Magneto-Caloric Materials for Something Other than Refrigeration: Super-Resolution MRI and Neuro-Stimulation

Mladen Barbic
Howard Hughes Medical Institute Janelia Research Campus
Wednesday, January 17
11:00 am - 12:00 pm
SEH, B1270


Non-invasive structural and functional 3D neural imaging and stimulation leading ultimately to the single cell spatial and real-time temporal activity resolution are of tremendous interest to the neuroscience community. Magnetic Resonance Imaging (MRI) and functional-MRI (fMRI) would benefit significantly from tunable and switchable labels and actuators that operate simultaneously at: (a) such spatio-temporal scales, (b) physiologically relevant temperatures, and (c) typical magnetic fields used in MRI. I will argue that the advances in magneto-caloric materials (developed for the entirely different and unrelated applications in the fields of magnetic refrigeration, spintronics, and data storage) provide a great opportunity to apply these materials towards non-invasive cellular 3D super-resolution imaging and stimulation in the MRI settings. More specifically, the extremely sharp magnetic transitions these materials have at both the physiological temperatures (T~37°C) and at the large DC magnetic field values (several Tesla) match almost serendipitously the stated requirements for tunable/switchable MRI labels and actuators. I will state the remaining challenges and opportunities in this field and present the research path we are pursuing towards preparing, functionalizing, and implementing magneto-caloric materials towards functional MRI imaging and stimulation.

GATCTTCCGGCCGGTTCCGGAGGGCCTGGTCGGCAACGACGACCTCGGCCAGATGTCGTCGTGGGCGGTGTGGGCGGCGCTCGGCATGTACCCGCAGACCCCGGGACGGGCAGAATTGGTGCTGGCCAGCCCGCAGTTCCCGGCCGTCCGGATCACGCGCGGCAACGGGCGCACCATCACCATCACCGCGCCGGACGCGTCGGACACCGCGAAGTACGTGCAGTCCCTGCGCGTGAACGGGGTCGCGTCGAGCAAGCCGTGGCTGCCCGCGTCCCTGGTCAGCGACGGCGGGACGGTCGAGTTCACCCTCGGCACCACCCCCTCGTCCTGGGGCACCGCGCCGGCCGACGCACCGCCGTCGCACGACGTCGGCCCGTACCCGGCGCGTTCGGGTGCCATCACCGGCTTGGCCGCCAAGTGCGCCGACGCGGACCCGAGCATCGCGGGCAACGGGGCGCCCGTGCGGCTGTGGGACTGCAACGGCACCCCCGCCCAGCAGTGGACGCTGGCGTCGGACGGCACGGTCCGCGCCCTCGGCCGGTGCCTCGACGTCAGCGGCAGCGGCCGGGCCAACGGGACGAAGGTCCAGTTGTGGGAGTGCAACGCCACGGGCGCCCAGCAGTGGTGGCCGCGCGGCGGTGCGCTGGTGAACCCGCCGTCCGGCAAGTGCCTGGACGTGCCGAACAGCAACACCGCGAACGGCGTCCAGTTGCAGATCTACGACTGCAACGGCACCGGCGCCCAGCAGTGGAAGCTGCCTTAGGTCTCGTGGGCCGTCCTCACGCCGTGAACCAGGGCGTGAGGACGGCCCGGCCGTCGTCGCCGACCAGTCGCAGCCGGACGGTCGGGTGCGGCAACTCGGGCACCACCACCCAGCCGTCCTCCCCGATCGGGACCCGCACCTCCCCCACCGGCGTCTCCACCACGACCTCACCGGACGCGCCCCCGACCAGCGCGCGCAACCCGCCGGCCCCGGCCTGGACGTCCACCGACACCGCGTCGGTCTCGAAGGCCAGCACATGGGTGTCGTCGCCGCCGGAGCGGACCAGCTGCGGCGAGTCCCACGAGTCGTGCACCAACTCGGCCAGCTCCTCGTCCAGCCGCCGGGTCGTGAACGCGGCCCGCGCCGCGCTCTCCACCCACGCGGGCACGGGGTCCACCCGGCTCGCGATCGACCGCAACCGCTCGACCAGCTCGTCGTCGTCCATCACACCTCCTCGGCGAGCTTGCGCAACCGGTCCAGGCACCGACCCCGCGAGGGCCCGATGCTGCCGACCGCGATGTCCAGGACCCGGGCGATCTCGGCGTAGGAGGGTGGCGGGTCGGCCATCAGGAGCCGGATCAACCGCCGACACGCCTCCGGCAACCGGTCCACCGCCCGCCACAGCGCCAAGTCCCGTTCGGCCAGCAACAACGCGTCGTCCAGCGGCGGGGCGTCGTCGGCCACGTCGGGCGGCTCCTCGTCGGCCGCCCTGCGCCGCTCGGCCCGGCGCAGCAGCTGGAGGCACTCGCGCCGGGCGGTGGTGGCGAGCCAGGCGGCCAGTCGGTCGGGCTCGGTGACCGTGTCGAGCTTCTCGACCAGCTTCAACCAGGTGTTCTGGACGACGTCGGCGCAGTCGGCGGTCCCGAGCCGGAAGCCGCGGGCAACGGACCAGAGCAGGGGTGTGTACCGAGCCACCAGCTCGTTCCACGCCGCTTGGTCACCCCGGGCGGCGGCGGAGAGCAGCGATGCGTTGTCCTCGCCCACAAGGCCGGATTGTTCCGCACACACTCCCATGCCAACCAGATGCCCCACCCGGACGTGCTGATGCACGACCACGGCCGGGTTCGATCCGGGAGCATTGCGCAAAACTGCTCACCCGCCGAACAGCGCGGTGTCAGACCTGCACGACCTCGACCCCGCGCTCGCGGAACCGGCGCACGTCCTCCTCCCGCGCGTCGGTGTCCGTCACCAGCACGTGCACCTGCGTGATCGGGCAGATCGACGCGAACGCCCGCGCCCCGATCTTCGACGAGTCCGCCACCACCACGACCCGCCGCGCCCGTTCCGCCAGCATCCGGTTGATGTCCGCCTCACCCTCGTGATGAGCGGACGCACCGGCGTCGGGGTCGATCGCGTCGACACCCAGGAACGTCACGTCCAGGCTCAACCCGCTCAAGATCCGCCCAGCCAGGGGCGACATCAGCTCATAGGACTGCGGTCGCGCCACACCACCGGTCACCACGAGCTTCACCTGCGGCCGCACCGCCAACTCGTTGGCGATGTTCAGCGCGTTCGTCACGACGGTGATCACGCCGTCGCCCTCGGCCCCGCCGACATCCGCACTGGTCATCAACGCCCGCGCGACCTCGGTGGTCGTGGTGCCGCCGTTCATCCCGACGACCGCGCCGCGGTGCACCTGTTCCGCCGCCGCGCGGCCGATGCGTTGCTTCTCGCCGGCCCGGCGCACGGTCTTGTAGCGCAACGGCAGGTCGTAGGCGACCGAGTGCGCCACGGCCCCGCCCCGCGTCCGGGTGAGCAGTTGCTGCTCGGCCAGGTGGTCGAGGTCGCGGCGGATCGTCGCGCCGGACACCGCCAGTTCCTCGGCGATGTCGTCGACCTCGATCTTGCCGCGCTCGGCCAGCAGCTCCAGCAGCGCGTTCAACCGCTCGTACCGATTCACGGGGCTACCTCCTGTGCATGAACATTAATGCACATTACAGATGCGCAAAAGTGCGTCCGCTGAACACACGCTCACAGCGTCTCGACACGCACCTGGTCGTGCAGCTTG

Dr. Elisa KonofagouMladen Barbic received his B.S. and Ph.D. degrees in Physics at the University of California, San Diego, in 1995 and 2000, respectively, with Professor Shelly Schultz. He was then a Post-Doctoral Scholar in Applied Physics at the California Institute of Technology with the nanofabrication group of Professor Axel Scherer. From 2003-2008, he was an Assistant Professor of Physics at the California State University, Long Beach, as well as a Visiting Associate Faculty at the California Institute of Technology. During that time, he was awarded and supported by the National Science Foundation CAREER Award. In 2008 he was invited to join and help establish the Applied Physics and Instrumentation Group at the Howard Hughes Medical Institute - Janelia Research Campus in Ashburn, VA where he works on the development of novel micro-devices for in-vivo electrophysiology. He maintains an active research interest in new optical, electrical, and magnetic resonance imaging technologies.